Randolph was an unsuccessful candidate for reelection during the Republican landslide of 1946. He went on to become a professor of public speaking at Southeastern University in Washington, D.C., 1935-1953, and dean of School of Business Administration from 1952 to 1958; he was assistant to president and director of public relations, Capital Airlines (later purchased by United Airlines), Washington, D.C., February 1947-April 1958. Image File history File links Jennings_Randolph. ... Image File history File links Jennings_Randolph. ... Southeastern University is a private, non-profit undergraduate and graduate institution of higher education. ... Nickname: DC, The District Motto: Justitia Omnibus (Justice for All) Location of Washington, D.C., in relation to the states Maryland and Virginia. ... Uniteds logo as seen at United hub Denver International Airport. ...


U.S. Senate

He was elected in a special election on November 4, 1958, to the United States Senate to fill the vacancy caused by the death of senator Matthew M. Neely. He was reelected in 1960, 1966, 1972 and 1978 and served from November 5, 1958, to January 3, 1985. He did not seek reelection in 1984. In the Senate, Randolph was chairman of the Committee on Public Works (Eighty-ninth through Ninety-fifth Congresses) and a member of the Committee on Environment and Public Works (Ninety-fifth and Ninety-sixth Congresses). A by-election or bye-election is a special election held to fill a political office when the incumbent has died or resigned. ... Matthew Neely Matthew M. Neely (b. ... The United States Senate Committee on Environment and Public Works is responsible for dealing with matters related to the environment and infrastructure. ... The United States Senate Committee on Environment and Public Works is responsible for dealing with matters related to the environment and infrastructure. ...


Legislation

Twenty-Sixth Amendment to the United States Constitution

Randolph was best known for sponsoring eleven times an amendment to the Constitution that would grant citizens aged between 18 and 21 the right to vote. He first introduced the amendment in 1942, arguing that young soldiers fighting in World War II should be able to vote. In 1970 amendments to the Voting Rights Act lowered the voting age to 18 in both local and national elections. After a Supreme Court decision found that Congress only had the power to lower the voting age to 18 for national elections, Randolph was among the Senators who reintroduced the amendment. It was ratified by three-fourths of the states in 1971 as the Twenty-Sixth Amendment less than 100 days after it was approved by Congress. Combatants Major Allied powers: United Kingdom Soviet Union United States Republic of China and others Major Axis powers: Nazi Germany Italy Japan and others Commanders Winston Churchill Joseph Stalin Franklin Roosevelt Harry Truman Chiang Kai-Shek Adolf Hitler Benito Mussolini Hideki Tojo Casualties Military dead: 17,000,000 Civilian dead... The Voting Rights Act of 1965 (Public Law 89-10) outlawed the requirement that would-be voters in the United States take literacy tests to qualify to register to vote, and it provided for federal registration of voters -- instead of state or local voter registration which had often been denied... The supreme court in some countries, provinces, and states, functions as a court of last resort whose rulings cannot be challenged. ... Amendment XXVI (the Twenty-sixth Amendment) of the United States Constitution was adopted in 1971. ...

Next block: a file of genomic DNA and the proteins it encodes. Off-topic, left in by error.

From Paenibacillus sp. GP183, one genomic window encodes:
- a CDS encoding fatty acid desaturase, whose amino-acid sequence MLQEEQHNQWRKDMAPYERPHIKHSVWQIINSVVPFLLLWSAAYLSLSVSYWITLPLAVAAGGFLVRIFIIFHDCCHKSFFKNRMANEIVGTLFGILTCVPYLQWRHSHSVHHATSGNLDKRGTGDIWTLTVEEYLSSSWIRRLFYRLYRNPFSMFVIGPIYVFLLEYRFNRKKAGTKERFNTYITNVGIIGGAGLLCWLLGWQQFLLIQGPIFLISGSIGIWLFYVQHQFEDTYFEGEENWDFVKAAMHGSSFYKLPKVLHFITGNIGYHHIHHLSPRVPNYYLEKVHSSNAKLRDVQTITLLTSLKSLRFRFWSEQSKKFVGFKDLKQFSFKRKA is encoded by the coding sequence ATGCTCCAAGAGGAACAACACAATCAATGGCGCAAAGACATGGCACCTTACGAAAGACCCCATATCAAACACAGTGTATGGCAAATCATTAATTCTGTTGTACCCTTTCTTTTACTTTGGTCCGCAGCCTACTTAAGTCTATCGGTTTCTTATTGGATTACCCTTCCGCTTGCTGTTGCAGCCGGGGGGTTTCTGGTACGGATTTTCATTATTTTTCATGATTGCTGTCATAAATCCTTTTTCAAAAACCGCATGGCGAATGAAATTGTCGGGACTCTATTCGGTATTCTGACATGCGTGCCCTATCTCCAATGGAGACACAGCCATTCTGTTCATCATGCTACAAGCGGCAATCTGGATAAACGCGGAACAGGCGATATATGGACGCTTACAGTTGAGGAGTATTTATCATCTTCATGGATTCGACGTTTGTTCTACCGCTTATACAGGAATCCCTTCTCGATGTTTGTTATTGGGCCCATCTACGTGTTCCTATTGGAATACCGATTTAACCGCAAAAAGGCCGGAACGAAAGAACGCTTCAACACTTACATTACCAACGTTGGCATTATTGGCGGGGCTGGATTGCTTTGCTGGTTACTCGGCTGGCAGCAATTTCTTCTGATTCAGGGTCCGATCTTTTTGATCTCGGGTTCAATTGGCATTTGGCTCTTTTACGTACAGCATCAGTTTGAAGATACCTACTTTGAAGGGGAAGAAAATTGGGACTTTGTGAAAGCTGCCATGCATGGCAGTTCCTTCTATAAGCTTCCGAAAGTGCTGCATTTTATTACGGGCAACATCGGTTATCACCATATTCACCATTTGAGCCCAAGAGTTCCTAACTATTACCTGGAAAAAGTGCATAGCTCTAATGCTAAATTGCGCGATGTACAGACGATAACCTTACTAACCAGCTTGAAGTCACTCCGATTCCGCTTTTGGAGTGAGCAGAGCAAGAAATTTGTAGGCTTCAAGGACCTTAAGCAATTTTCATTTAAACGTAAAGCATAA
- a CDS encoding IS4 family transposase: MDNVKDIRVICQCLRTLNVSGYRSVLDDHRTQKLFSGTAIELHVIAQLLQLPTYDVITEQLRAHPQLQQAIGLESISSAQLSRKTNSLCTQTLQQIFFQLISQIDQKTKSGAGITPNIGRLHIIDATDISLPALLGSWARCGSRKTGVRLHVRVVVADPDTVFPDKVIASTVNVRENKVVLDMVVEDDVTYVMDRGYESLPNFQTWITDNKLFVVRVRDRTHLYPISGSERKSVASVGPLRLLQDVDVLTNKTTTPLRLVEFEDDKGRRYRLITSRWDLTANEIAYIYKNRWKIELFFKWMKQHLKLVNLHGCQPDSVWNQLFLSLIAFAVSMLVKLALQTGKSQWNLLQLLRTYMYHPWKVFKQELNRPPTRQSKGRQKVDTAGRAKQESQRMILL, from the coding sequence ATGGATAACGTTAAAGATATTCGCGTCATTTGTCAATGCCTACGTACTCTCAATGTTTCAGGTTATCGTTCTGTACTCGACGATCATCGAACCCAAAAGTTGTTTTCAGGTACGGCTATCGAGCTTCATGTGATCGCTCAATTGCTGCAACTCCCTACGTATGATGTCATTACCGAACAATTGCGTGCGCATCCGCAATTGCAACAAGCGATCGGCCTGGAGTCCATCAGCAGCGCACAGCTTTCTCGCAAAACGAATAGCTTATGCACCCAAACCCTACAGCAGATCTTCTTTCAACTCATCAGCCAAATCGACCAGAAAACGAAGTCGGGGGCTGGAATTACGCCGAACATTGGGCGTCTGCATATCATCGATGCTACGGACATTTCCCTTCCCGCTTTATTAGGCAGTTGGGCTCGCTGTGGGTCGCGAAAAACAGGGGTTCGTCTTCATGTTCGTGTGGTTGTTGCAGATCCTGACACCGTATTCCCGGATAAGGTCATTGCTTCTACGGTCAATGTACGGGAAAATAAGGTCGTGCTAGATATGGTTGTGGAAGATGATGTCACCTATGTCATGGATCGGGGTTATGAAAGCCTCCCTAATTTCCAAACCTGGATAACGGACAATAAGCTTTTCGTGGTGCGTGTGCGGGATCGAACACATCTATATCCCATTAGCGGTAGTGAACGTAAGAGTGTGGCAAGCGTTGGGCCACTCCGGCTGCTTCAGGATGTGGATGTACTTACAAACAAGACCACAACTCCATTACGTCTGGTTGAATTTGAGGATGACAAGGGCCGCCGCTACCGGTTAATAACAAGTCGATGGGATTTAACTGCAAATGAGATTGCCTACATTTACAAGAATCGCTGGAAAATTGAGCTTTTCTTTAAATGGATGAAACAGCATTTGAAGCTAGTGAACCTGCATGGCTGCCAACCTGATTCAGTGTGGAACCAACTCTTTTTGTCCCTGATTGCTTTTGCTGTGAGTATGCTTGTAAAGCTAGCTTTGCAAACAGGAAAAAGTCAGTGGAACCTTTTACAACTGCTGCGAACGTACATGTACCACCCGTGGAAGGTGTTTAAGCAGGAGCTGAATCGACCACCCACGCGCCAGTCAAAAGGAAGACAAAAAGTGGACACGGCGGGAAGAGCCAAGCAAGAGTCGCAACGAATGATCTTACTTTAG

Randolph-Sheppard Act

While a member of the House of Representatives, Randolph was the main sponsor of the Randolph-Shepard Act, which was passed by Congress in 1936. This act, which is still in force, gives blind people preference in federal contracts for food service stands on federal properties such as military bases, as well as some other jobs. Organizations for blind people such as the National Federation of the Blind cite this act as one of the first and most successful programs to give blind people secure jobs with less supervision and more independence than other previous programs such as sheltered workshops. This act became one of the first instances of affirmative action legislation. Blindness is the condition of lacking visual perception due to physiological or psychological factors. ... The National Federation of the Bblind (NFB) is an organization representing blind people in the United States It is probably the largest organization for blind people in the United States and is notable for its willingness to take controversial positions on many issues. ... To meet Wikipedias quality standards, this article or section may require cleanup. ...


Aeronautics Legislation